2.5X 40mm night vision binoculars. They're light (17 ounces) and feature a built-in infrared (IR) spotlight that can be turned on or off.
3M | Peltor Sporttac
To be honest, any hunter would benefit from the 3M Peltor Sporttac
Not only do they protect your hearing (and enhance it), but the SportTacs also offer built-in two-way radio communication, an FM/AM receiver, and bluetooth capabilities. You need these.
Tenpoint | Venom Crossbow
Crossbows and vertical bows that deliver sufficient kinetic energy and offer shorter axle-to-axle measurements reduce the chance of hang-ups with limbs, vines, and anything else the jungle can throw at you. Plus, they won't bump around as much in ground blinds.
is one of those crossbows. The light package delivers nearly 360 feet per second, but has a cocked width of only 16 inches. That's pretty tight for a high-powered crossbow. We tested this bow along with seven others in our annual test but this night hunt served as a more thorough field test.
I won't ruin the surprise, but it's safe to say that the TenPoint Venom was among the best of the best among the options we tested.
MSRP: [imo-slideshow gallery=312],719
Nockturnal | Predator Lighted Nocks
We topped our arrows with lighted nocks that helped us keep track of the pigs after the shot. When I first started shooting lighted nocks
years ago, I was amazed at how much they added to the archery experience.
It's fun to see your arrow's trajectory, but the bright zombie-green light gives you instant feedback on whether your shot was on target, where your arrow is if you missed. On one of my shots, the pig was running left to right at 30 yards, and I saw by my nock's flight that I didn't give the porker enough lead. I shot way behind him. No need to look for blood or a wounded pig here. It was obvious it was a clean miss.
Take it from me, a little help knowing where that pig is and what state it's in, is worth its weight in bacon.
Rage | 3-Blade
new Kore has a compact head with three blades mounted away from the ferrule. The stainless edges cut in six directions and have an open diameter more than 1.5 inches to increase the tissue damage and wound channel.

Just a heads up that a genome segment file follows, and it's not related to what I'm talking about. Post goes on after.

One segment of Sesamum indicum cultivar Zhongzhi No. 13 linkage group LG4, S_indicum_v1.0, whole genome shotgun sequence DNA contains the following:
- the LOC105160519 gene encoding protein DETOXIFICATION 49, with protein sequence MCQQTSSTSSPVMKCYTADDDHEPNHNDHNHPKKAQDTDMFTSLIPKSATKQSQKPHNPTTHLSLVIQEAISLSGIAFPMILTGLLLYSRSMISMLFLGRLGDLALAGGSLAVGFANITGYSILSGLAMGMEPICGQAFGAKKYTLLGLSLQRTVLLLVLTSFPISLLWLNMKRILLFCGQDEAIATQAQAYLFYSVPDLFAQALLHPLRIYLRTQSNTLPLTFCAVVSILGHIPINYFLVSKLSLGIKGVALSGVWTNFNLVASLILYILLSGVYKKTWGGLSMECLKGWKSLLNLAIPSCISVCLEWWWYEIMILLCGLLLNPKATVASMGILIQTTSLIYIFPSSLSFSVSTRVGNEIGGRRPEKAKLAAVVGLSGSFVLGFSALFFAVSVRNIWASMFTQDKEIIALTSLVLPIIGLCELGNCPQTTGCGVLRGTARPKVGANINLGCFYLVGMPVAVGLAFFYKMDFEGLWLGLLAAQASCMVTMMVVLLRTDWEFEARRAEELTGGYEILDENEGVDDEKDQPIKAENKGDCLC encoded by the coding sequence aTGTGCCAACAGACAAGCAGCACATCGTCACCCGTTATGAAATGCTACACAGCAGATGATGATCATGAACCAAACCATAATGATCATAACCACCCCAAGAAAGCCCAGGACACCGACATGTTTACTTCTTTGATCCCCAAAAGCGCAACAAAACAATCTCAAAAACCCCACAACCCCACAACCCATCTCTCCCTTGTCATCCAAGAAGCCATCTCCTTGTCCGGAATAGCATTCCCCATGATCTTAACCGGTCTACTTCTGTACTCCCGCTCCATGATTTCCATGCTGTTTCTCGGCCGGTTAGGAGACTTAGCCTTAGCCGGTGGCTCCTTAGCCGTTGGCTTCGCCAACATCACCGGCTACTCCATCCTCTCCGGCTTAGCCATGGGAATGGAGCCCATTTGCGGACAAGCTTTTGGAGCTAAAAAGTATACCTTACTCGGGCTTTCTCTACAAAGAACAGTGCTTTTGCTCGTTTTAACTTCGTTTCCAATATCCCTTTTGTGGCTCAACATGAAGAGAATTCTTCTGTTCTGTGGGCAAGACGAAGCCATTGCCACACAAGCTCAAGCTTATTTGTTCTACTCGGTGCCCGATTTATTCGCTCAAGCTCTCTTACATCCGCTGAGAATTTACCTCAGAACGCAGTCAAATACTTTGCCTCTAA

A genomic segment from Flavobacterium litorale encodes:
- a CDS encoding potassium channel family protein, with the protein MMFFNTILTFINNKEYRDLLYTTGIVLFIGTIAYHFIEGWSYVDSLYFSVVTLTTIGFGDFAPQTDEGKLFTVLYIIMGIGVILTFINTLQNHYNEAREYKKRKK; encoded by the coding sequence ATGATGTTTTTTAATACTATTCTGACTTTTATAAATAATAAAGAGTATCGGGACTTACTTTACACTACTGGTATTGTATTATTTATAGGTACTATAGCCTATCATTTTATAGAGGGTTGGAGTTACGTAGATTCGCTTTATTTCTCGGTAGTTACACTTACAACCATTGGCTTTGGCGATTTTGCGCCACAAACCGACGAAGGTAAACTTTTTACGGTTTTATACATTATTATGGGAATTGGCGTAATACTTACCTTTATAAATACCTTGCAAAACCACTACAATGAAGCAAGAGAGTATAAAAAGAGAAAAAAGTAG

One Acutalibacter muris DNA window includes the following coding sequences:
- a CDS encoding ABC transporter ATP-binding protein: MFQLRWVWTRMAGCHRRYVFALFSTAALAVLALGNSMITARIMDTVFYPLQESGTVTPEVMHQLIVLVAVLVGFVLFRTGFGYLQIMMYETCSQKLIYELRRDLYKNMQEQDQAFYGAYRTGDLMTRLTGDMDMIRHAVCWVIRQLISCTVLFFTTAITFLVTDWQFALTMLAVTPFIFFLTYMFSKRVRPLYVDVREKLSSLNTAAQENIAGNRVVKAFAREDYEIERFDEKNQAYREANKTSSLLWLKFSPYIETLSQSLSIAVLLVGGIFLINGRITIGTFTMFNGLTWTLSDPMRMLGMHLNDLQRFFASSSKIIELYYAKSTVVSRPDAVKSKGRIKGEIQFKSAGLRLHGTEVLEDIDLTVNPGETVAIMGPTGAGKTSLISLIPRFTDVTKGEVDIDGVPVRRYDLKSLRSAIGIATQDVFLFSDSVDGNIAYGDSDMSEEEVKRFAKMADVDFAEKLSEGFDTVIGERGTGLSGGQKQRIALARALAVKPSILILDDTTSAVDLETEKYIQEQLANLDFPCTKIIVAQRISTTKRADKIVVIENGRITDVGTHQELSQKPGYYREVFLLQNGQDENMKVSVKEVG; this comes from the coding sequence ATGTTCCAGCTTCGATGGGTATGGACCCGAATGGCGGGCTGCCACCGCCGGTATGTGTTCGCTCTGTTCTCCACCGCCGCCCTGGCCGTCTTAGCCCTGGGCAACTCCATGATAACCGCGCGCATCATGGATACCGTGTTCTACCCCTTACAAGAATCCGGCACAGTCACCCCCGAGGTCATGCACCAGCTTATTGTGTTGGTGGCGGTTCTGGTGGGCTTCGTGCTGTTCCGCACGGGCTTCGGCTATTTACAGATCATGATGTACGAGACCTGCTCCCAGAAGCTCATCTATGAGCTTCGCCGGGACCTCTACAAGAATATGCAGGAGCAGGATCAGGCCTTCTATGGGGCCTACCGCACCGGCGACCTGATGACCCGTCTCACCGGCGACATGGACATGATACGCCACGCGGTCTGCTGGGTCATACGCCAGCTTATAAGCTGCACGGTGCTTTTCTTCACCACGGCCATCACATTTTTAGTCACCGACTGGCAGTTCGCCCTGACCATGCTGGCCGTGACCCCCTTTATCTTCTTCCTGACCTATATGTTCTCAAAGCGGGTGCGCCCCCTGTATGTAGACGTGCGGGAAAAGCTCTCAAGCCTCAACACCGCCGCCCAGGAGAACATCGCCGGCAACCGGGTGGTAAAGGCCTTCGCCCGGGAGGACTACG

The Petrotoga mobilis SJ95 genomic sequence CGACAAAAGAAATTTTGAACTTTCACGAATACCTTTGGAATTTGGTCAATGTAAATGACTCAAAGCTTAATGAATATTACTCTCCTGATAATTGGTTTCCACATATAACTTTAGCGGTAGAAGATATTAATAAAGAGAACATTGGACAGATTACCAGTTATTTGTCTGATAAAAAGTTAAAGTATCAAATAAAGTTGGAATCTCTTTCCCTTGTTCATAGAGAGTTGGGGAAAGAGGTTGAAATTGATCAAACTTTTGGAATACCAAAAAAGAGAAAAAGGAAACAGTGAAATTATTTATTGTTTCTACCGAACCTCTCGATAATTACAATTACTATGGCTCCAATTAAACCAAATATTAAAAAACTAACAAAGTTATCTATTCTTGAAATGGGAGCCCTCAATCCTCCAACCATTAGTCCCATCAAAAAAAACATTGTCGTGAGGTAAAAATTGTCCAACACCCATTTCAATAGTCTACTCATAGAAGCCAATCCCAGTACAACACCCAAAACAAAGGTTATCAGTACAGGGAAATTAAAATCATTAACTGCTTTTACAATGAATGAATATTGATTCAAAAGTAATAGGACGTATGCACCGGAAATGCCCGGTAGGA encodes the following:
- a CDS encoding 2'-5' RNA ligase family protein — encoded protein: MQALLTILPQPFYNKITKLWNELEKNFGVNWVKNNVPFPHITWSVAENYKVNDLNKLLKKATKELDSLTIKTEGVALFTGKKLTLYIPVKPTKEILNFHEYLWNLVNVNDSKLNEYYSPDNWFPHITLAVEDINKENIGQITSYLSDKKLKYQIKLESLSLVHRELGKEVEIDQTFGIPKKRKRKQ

Rage replaced the rings with a solid polymer Shock Collar, which looks like it will be their new standard. The heads are reusable, although it's a good idea to replace the collars after each deployment to prevent them from opening in the quiver.
The 100-grainers held up to the tough hide and sinew of the wild pigs. I'd be interested to see if they come out with a 125-grainer for extra penetration on pig's leathery skin.
NAP | Apache Predator Hog LED Stabilizer
makes quality lights that stay lit even after getting knocked around and nearly pulled apart in the brush. I already had this stabilizer light for my bow, so I used an offset mount to attach it to my crossbow's Picatinny rail.
That way, my Trijicon ACOG Crossbow Scope sat in the middle of the rail, and the light was at a 45-degree angle. The LEDs bathe the area in an eerie zombie-green light, and the reticle's green chevron stands out in the field of view without dominating the picture. I stuck the remote switch to the right side of the crossbow, just in front of the trigger guard.
It made a cool-looking, tight package. NAP makes a crossbow light for $10 more, but their regular stabilizer light worked just fine with a ring and offset mount.
'Kill Light' | Feeder Lights
We used Kill Light
feeder lights, a popular product in Texas and at MMK Outfitters near Cameron, Texas, where we hunted. These green LEDs provided a good 360-degree halo — the hog kill zone — underneath the feeder.
The Kill Light has an optional remote control switch that lets you light them from 200 yards away. And they come on slowly so you don't spook what might be there. You can also choose the motion-activated option. Like a trail cam, it triggers when there is movement; the light comes on slowly and you set it to stay on for 1 to 15 minutes. If the game continues to mill about, the light will stay on.
Make sure you mount your light to the feeder, away from trees and brush. Wind-blown branches make shadows on the ground that could spook pressured pigs. Many come with strong magnets and tap screws. It's a good idea to just keep the light on all night for at least three nights before you plan on hunting so they're used to it.